That was the case on April 13, 2000, at Reunion Arena in Dallas. After the Oilers had been thoroughly outplayed, losing Game 2 of the Western Conference Quarterfinals 3-0 to the Dallas Stars to fall behind 2-0 in the series, Lowe stormed back towards the dressing room, where he ripped down a partition curtain, which resulted in an aluminum curtain rod crashing down onto an arena attendant’s wrist. (From ‘Oilers get lowdown on how to play game’, The Globe & Mail, 04/13/00)
Then, a few years later, now in the role of Oilers general manager, Lowe’s fiery temper informed his approach during an acrimonious contract dispute with rising star centre Mike Comrie, a restricted free agent who had been held out of training camp in 2003 and requested a trade.
Lowe negotiated a trade with the Anaheim Mighty Ducks, but then said he would not make the deal unless Comrie paid the Oilers back $2.5 million in bonuses that the forward had received on his entry-level contract, an unprecedented demand that was almost universally viewed across the hockey landscape as being wholly unreasonable. The fitful emotions that Lowe harbored and harnessed as a player were now adversely clouding his judgement as an executive.
Comrie eventually was dealt to the Philadelphia Flyers on Dec. 16, 2003. While not Lowe’s finest hours, the Dallas meltdown and the Comrie drama were manifestations of how much he cared – and that is the greatest quality any competitor can have.
Bold: Lowe Goes All in for 2006 Cup Run
Lowe put nothing above winning. He wasn’t in the role of general manager to make friends or win popularity contests, and he certainly wasn’t afraid to make decisions of enormous consequence. Sometimes that worked brilliantly, others it proved disastrous, and the most famous example of each came within a year of each other.
At the 2006 Trade Deadline, the Oilers were clinging to the final playoff spot in the Western Conference and hadn’t appeared like anything approaching a Stanley Cup contender through the first three-quarters of the season. But Lowe saw something in his team and decided to go all-in. On March 8, 2006, the GM sent a first-round pick in 2006 and a 2007 third-round pick to Minnesota for former All-Star goalie Dwayne Roloson. Then on March 9, he got perennial 20-goal scorer Sergei Samsonov from the Boston Bruins in exchange for forwards Marty Reasoner and Yan Stastny, along with a 2006 second-round pick. They were exceptionally bold moves, considering the Oilers could almost as easily miss the postseason entirely.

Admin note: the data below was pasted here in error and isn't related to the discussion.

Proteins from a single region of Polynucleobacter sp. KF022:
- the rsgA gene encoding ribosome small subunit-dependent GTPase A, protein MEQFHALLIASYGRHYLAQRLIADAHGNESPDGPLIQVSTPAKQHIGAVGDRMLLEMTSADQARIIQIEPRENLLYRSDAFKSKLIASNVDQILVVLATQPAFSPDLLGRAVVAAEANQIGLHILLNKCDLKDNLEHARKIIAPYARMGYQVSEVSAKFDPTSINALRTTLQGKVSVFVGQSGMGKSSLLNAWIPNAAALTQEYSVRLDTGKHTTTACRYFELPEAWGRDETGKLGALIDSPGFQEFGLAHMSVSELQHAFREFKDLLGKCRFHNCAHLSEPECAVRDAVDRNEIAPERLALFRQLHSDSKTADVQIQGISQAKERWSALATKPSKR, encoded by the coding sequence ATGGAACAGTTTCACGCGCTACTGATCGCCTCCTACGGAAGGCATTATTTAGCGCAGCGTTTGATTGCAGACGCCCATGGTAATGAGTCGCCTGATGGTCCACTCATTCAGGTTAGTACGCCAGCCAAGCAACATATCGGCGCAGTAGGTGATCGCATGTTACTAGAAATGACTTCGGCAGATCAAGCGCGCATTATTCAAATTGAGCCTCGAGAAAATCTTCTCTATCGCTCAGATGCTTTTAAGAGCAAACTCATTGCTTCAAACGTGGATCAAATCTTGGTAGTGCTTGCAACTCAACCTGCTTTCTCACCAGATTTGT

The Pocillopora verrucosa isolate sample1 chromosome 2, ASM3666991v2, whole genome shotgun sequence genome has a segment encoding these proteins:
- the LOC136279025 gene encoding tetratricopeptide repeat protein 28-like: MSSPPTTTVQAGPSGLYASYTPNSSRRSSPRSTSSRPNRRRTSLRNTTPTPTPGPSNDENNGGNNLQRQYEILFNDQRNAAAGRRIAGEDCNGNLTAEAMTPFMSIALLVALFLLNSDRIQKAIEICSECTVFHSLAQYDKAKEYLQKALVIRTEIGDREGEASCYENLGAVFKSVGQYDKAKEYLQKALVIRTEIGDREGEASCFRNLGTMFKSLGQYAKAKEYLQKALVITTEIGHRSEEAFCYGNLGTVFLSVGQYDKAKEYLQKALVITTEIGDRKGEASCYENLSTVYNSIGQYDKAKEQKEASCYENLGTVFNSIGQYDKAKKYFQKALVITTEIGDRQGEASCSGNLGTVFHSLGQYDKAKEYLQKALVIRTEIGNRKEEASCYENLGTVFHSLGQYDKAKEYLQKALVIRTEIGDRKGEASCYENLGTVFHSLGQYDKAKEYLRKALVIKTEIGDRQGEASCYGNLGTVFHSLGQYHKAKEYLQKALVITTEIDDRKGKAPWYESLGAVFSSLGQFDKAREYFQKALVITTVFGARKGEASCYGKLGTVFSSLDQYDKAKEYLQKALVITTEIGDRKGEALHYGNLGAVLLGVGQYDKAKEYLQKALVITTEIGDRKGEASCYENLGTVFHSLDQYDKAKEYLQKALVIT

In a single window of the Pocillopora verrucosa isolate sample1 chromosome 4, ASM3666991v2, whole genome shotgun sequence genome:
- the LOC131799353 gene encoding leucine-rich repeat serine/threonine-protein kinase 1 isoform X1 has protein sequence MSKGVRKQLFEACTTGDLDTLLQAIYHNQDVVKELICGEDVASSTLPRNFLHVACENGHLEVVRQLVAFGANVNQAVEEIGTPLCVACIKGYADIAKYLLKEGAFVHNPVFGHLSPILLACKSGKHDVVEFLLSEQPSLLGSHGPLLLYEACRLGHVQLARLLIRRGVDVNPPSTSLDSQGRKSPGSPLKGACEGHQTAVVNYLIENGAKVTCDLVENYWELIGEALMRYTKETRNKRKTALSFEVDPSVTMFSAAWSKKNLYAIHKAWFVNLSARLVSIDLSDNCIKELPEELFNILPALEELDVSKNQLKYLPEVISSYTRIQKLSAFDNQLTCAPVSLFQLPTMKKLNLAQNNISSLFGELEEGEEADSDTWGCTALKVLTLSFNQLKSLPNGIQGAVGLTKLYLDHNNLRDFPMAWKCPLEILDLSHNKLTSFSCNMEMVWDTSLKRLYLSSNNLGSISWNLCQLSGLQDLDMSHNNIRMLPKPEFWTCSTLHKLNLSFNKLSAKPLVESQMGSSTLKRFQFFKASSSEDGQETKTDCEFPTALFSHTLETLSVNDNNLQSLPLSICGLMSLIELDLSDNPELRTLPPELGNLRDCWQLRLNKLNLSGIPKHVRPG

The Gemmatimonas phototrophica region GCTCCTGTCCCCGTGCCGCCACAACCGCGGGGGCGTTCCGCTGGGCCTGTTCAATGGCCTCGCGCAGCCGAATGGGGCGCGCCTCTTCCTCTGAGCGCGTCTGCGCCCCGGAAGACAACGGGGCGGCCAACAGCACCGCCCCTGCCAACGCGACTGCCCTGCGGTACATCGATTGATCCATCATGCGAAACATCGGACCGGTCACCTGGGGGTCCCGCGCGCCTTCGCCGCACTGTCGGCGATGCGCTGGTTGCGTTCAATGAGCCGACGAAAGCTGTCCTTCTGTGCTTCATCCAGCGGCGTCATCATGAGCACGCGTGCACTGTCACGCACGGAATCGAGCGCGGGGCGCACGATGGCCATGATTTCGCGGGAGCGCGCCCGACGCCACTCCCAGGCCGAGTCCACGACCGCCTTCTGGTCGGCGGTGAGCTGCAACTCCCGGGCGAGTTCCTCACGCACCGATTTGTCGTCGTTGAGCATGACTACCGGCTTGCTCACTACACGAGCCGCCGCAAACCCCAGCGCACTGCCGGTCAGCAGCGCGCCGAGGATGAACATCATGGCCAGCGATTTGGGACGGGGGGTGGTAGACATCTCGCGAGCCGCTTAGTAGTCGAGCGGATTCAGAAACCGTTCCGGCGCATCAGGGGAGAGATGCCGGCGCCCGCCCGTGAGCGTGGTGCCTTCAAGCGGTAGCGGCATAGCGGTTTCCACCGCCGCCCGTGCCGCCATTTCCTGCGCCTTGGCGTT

The rest is history. The Oilers got into the playoffs as the eighth seed, stunned the Detroit Red Wings in the first round, then rolled past the San Jose Sharks and Mighty Ducks, all the way to Game 7 of the Stanley Cup Final, before ultimately being defeated by the Carolina Hurricanes. That remains Edmonton’s greatest playoff run since the team’s last Stanley Cup championship in 1990 and is the defining cherished memory for a generation of Oilers fans.
The opposite holds true for what went down on Feb. 27, 2007, when Lowe shockingly sent the heart and soul of the franchise, Ryan Smyth, to the New York Islanders at the trade deadline. While Smyth was an impending unrestricted free agent, the news came out of nowhere and left Oil Country stunned. Reportedly the two sides were $750,000 apart (‘Edmonton Oilers history: Team trades Ryan Smyth to New York Islanders’, The Edmonton Journal, 02/27/17) in their negotiations for a new contract, and rather than risk losing the beloved winger for nothing in free agency, Lowe opted for a return of Robert Nilsson, Ryan O’Marra, and a 2007 first-round pick (used to select Alex Plante) from the Isles.
The trade plunged the Oilers into the dreaded “Decade of Darkness” as Edmonton ended up winning just two of its final 20 games in the 2006-07 season and would not return to the NHL Playoffs until 2017. The sight of an emotional Smyth in an Edmonton airport preparing to depart his home of a dozen years haunts younger Oilers fans the same way that Gretzky’s teary-eyed press conference after being traded to Los Angeles in 1998 haunts older fans.
A few colorful adjectives don’t paint a full picture, but it wouldn’t be inaccurate to describe Lowe at his essence as a history-making, fiercely loyal competitor who approached everything with fiery dedication and without reservation.
Yes, Lowe’s Oilers’ legacy is a bit complicated. But the good far outweighs the bad. A two-time Oilers Community Service Award winner and three-time Oilers Defenseman of the Year, he left his mark in Oil Country at and away from the rink. Four decades. Two-thirds of the 63-year-old’s life. What a ride.
Brian is an Edmonton-based sports writer and broadcaster. His experience includes working as a sports reporter for the Edmonton Sun, where he covered the Edmonton Oil Kings 2013-14 Memorial Cup championship season.